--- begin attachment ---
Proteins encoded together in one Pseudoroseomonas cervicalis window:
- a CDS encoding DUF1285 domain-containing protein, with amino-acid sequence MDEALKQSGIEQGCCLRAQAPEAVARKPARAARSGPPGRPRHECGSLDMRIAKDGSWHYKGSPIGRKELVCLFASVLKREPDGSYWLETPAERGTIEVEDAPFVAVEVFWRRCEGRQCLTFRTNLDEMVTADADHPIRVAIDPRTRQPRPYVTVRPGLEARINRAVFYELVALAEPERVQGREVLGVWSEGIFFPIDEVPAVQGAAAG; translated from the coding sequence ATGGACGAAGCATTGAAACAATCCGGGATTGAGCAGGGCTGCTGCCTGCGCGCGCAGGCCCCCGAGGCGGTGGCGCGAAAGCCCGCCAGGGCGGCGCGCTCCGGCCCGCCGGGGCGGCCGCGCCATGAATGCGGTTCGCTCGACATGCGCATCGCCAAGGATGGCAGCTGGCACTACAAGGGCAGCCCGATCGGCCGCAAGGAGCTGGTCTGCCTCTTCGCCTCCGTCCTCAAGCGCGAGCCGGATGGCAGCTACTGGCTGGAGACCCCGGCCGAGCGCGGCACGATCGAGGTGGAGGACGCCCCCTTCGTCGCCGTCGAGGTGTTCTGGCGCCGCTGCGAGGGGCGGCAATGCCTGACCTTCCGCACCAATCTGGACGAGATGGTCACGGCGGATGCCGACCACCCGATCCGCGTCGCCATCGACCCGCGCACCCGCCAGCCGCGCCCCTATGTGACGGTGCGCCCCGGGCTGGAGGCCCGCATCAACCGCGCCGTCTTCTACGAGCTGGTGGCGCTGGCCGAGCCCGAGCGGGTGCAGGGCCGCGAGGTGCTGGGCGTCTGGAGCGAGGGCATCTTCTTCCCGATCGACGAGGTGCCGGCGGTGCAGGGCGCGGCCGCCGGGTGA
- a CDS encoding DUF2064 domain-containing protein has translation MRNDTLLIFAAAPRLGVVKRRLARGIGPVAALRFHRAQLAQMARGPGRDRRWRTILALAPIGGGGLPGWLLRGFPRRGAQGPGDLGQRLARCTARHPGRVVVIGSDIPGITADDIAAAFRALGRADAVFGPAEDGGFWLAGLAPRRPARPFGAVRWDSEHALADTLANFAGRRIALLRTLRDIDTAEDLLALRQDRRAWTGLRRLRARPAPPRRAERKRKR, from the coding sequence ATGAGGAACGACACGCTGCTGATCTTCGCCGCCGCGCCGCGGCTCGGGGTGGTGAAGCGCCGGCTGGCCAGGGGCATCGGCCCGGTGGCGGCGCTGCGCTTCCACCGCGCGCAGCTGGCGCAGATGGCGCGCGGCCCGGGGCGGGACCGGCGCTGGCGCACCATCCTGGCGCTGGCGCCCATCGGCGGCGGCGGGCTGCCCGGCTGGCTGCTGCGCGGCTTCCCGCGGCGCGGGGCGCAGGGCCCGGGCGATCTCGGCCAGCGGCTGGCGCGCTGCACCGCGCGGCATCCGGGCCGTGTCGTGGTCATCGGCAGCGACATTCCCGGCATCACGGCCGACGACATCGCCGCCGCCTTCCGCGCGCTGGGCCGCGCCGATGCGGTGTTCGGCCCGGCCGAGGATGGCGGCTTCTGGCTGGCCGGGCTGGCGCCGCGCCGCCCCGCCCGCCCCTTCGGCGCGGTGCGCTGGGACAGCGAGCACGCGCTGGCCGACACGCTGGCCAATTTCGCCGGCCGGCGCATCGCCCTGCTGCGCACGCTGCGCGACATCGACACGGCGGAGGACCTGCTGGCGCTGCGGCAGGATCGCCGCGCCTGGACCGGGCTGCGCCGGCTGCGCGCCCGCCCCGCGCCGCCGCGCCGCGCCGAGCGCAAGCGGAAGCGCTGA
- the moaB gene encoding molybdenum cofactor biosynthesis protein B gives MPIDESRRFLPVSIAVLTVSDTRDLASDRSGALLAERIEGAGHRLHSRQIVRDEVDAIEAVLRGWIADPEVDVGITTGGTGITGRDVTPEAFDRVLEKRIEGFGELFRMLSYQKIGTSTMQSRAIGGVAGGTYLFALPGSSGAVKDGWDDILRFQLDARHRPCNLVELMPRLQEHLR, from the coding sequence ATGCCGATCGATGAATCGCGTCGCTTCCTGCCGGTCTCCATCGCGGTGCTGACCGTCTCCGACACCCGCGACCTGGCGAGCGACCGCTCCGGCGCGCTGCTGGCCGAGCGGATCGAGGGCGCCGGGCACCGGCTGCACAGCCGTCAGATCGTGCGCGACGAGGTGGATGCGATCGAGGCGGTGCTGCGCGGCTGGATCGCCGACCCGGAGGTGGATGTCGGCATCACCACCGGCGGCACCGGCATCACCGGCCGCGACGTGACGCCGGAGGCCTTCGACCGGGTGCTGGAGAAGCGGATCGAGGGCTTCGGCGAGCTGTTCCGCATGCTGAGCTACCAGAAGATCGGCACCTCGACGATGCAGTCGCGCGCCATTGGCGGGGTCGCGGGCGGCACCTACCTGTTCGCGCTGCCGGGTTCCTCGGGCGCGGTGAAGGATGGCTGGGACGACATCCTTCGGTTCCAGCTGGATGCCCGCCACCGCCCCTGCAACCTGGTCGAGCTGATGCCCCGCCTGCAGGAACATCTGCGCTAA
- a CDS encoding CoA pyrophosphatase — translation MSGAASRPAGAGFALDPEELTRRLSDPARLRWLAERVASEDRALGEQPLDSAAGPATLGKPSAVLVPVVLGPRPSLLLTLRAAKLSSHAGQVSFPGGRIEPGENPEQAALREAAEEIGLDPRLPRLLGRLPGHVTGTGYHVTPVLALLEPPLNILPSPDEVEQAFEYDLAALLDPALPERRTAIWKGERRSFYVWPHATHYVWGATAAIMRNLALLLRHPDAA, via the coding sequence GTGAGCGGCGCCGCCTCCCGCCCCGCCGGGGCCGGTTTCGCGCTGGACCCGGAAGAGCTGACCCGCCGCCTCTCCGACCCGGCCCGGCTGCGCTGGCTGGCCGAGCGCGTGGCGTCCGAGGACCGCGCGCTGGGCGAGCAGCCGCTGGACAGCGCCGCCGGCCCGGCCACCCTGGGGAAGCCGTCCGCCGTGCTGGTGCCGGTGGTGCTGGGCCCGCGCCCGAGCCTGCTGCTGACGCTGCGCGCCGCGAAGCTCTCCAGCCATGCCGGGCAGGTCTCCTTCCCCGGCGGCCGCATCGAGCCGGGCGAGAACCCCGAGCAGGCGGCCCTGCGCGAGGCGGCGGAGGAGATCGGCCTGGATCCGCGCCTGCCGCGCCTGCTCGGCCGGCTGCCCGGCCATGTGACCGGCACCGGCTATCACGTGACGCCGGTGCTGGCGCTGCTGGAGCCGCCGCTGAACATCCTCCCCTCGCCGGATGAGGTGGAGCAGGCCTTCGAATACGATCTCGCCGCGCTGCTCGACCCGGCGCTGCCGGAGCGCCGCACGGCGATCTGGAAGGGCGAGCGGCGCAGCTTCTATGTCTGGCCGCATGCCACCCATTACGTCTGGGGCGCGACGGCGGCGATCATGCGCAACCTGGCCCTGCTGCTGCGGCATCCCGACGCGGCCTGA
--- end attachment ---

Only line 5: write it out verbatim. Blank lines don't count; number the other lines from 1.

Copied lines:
- a CDS encoding CoA pyrophosphatase — translation MSGAASRPAGAGFALDPEELTRRLSDPARLRWLAERVASEDRALGEQPLDSAAGPATLGKPSAVLVPVVLGPRPSLLLTLRAAKLSSHAGQVSFPGGRIEPGENPEQAALREAAEEIGLDPRLPRLLGRLPGHVTGTGYHVTPVLALLEPPLNILPSPDEVEQAFEYDLAALLDPALPERRTAIWKGERRSFYVWPHATHYVWGATAAIMRNLALLLRHPDAA, via the coding sequence GTGAGCGGCGCCGCCTCCCGCCCCGCCGGGGCCGGTTTCGCGCTGGACCCGGAAGAGCTGACCCGCCGCCTCTCCGACCCGGCCCGGCTGCGCTGGCTGGCCGAGCGCGTGGCGTCCGAGGACCGCGCGCTGGGCGAGCAGCCGCTGGACAGCGCCGCCGGCCCGGCCACCCTGGGGAAGCCGTCCGCCGTGCTGGTGCCGGTGGTGCTGGGCCCGCGCCCGAGCCTGCTGCTGACGCTGCGCGCCGCGAAGCTCTCCAGCCATGCCGGGCAGGTCTCCTTCCCCGGCGGCCGCATCGAGCCGGGCGAGAACCCCGAGCAGGCGGCCCTGCGCGAGGCGGCGGAGGAGATCGGCCTGGATCCGCGCCTGCCGCGCCTGCTCGGCCGGCTGCCCGGCCATGTGACCGGCACCGGCTATCACGTGACGCCGGTGCTGGCGCTGCTGGAGCCGCCGCTGAACATCCTCCCCTCGCCGGATGAGGTGGAGCAGGCCTTCGAATACGATCTCGCCGCGCTGCTCGACCCGGCGCTGCCGGAGCGCCGCACGGCGATCTGGAAGGGCGAGCGGCGCAGCTTCTATGTCTGGCCGCATGCCACCCATTACGTCTGGGGCGCGACGGCGGCGATCATGCGCAACCTGGCCCTGCTGCTGCGGCATCCCGACGCGGCCTGA